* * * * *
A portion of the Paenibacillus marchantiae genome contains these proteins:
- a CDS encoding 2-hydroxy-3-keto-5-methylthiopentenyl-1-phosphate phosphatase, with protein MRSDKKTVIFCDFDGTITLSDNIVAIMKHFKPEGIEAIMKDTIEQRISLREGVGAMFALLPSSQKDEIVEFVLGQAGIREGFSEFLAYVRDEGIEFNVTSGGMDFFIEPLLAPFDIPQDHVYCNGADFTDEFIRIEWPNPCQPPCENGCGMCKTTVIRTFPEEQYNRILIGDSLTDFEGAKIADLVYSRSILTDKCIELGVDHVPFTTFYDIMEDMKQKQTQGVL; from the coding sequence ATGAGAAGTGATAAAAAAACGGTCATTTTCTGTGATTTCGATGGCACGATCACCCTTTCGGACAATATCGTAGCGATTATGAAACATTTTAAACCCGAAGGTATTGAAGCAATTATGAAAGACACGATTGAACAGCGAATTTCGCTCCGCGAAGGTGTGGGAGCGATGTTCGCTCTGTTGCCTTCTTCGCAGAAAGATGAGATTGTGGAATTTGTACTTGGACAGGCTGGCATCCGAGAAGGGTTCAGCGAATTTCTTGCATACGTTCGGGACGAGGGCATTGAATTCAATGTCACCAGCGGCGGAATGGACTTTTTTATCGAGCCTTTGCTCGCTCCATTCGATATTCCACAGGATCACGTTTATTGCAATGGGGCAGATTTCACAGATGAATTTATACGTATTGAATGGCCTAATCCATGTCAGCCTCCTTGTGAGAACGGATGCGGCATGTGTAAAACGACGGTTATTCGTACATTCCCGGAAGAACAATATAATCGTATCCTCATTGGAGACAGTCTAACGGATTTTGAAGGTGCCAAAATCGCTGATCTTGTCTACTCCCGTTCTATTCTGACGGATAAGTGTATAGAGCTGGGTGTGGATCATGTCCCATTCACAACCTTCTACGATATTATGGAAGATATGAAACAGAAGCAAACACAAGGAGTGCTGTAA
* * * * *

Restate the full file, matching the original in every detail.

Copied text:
A portion of the Paenibacillus marchantiae genome contains these proteins:
- a CDS encoding 2-hydroxy-3-keto-5-methylthiopentenyl-1-phosphate phosphatase, with protein MRSDKKTVIFCDFDGTITLSDNIVAIMKHFKPEGIEAIMKDTIEQRISLREGVGAMFALLPSSQKDEIVEFVLGQAGIREGFSEFLAYVRDEGIEFNVTSGGMDFFIEPLLAPFDIPQDHVYCNGADFTDEFIRIEWPNPCQPPCENGCGMCKTTVIRTFPEEQYNRILIGDSLTDFEGAKIADLVYSRSILTDKCIELGVDHVPFTTFYDIMEDMKQKQTQGVL; from the coding sequence ATGAGAAGTGATAAAAAAACGGTCATTTTCTGTGATTTCGATGGCACGATCACCCTTTCGGACAATATCGTAGCGATTATGAAACATTTTAAACCCGAAGGTATTGAAGCAATTATGAAAGACACGATTGAACAGCGAATTTCGCTCCGCGAAGGTGTGGGAGCGATGTTCGCTCTGTTGCCTTCTTCGCAGAAAGATGAGATTGTGGAATTTGTACTTGGACAGGCTGGCATCCGAGAAGGGTTCAGCGAATTTCTTGCATACGTTCGGGACGAGGGCATTGAATTCAATGTCACCAGCGGCGGAATGGACTTTTTTATCGAGCCTTTGCTCGCTCCATTCGATATTCCACAGGATCACGTTTATTGCAATGGGGCAGATTTCACAGATGAATTTATACGTATTGAATGGCCTAATCCATGTCAGCCTCCTTGTGAGAACGGATGCGGCATGTGTAAAACGACGGTTATTCGTACATTCCCGGAAGAACAATATAATCGTATCCTCATTGGAGACAGTCTAACGGATTTTGAAGGTGCCAAAATCGCTGATCTTGTCTACTCCCGTTCTATTCTGACGGATAAGTGTATAGAGCTGGGTGTGGATCATGTCCCATTCACAACCTTCTACGATATTATGGAAGATATGAAACAGAAGCAAACACAAGGAGTGCTGTAA